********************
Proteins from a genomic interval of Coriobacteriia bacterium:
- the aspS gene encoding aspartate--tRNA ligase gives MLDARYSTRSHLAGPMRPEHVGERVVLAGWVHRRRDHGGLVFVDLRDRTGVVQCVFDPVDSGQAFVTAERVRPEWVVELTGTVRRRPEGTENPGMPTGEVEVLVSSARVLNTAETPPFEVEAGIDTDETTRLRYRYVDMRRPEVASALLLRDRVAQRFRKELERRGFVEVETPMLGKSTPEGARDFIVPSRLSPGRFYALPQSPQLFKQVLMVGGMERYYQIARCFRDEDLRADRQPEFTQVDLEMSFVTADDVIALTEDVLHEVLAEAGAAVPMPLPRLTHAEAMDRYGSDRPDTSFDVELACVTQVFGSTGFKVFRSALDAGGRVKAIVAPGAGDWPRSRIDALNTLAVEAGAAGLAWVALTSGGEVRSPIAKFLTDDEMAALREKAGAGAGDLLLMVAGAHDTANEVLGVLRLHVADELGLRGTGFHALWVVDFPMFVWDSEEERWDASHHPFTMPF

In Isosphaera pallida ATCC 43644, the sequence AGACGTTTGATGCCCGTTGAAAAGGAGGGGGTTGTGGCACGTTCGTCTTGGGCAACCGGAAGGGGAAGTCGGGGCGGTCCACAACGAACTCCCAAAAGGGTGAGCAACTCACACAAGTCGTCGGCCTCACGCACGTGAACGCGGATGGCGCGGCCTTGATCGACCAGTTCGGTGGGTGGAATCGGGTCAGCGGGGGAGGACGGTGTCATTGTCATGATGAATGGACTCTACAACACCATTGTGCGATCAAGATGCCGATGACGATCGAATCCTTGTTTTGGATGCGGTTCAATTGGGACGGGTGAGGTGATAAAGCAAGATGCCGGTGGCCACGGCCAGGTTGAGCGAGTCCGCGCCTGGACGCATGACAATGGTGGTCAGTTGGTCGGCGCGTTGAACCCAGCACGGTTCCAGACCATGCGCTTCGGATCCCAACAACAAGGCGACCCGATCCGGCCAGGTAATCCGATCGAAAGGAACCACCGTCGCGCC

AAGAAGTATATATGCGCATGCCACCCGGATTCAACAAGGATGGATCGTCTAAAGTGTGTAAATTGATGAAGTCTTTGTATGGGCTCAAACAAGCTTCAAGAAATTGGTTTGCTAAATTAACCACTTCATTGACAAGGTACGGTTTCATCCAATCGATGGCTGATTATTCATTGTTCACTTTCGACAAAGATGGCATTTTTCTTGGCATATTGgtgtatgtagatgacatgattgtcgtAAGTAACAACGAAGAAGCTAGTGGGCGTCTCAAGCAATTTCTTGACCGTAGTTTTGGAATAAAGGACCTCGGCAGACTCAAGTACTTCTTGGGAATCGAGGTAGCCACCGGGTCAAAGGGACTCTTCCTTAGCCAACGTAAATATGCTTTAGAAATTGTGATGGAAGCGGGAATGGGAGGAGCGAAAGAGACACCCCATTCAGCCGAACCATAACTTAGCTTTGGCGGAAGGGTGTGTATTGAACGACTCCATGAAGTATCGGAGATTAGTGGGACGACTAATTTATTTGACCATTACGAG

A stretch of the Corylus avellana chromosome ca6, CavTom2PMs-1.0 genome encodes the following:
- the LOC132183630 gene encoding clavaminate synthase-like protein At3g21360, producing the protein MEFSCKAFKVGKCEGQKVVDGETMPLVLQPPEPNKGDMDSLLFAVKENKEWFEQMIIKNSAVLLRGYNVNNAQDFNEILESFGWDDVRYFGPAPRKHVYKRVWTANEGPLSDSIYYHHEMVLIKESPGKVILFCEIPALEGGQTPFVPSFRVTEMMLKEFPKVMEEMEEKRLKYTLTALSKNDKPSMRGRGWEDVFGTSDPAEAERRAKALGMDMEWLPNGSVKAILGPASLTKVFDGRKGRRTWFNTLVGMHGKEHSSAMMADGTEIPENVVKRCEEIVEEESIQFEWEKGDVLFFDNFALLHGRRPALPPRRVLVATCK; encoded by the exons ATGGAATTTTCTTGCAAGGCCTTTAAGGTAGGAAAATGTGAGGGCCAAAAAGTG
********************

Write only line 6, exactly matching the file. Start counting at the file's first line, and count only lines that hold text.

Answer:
- the LOC132183630 gene encoding clavaminate synthase-like protein At3g21360, producing the protein MEFSCKAFKVGKCEGQKVVDGETMPLVLQPPEPNKGDMDSLLFAVKENKEWFEQMIIKNSAVLLRGYNVNNAQDFNEILESFGWDDVRYFGPAPRKHVYKRVWTANEGPLSDSIYYHHEMVLIKESPGKVILFCEIPALEGGQTPFVPSFRVTEMMLKEFPKVMEEMEEKRLKYTLTALSKNDKPSMRGRGWEDVFGTSDPAEAERRAKALGMDMEWLPNGSVKAILGPASLTKVFDGRKGRRTWFNTLVGMHGKEHSSAMMADGTEIPENVVKRCEEIVEEESIQFEWEKGDVLFFDNFALLHGRRPALPPRRVLVATCK; encoded by the exons ATGGAATTTTCTTGCAAGGCCTTTAAGGTAGGAAAATGTGAGGGCCAAAAAGTG